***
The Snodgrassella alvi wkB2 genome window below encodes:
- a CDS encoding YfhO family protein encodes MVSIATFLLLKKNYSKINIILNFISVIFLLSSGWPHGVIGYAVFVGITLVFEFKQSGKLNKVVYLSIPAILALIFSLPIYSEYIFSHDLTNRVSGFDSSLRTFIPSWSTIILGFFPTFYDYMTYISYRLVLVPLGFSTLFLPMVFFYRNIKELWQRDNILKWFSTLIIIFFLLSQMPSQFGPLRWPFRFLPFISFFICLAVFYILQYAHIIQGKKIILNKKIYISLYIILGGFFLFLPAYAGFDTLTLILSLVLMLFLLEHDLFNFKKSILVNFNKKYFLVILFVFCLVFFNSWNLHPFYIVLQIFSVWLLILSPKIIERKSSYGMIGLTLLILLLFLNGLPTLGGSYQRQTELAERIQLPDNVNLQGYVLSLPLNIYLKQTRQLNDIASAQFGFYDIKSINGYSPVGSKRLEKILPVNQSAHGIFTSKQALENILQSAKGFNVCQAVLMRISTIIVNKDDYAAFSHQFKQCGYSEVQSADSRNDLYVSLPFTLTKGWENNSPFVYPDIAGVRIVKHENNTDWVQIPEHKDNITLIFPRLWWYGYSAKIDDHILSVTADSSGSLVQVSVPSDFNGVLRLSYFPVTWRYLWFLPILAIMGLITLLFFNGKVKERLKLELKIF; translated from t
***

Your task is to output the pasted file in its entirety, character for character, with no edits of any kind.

The Snodgrassella alvi wkB2 genome window below encodes:
- a CDS encoding YfhO family protein encodes MVSIATFLLLKKNYSKINIILNFISVIFLLSSGWPHGVIGYAVFVGITLVFEFKQSGKLNKVVYLSIPAILALIFSLPIYSEYIFSHDLTNRVSGFDSSLRTFIPSWSTIILGFFPTFYDYMTYISYRLVLVPLGFSTLFLPMVFFYRNIKELWQRDNILKWFSTLIIIFFLLSQMPSQFGPLRWPFRFLPFISFFICLAVFYILQYAHIIQGKKIILNKKIYISLYIILGGFFLFLPAYAGFDTLTLILSLVLMLFLLEHDLFNFKKSILVNFNKKYFLVILFVFCLVFFNSWNLHPFYIVLQIFSVWLLILSPKIIERKSSYGMIGLTLLILLLFLNGLPTLGGSYQRQTELAERIQLPDNVNLQGYVLSLPLNIYLKQTRQLNDIASAQFGFYDIKSINGYSPVGSKRLEKILPVNQSAHGIFTSKQALENILQSAKGFNVCQAVLMRISTIIVNKDDYAAFSHQFKQCGYSEVQSADSRNDLYVSLPFTLTKGWENNSPFVYPDIAGVRIVKHENNTDWVQIPEHKDNITLIFPRLWWYGYSAKIDDHILSVTADSSGSLVQVSVPSDFNGVLRLSYFPVTWRYLWFLPILAIMGLITLLFFNGKVKERLKLELKIF; translated from t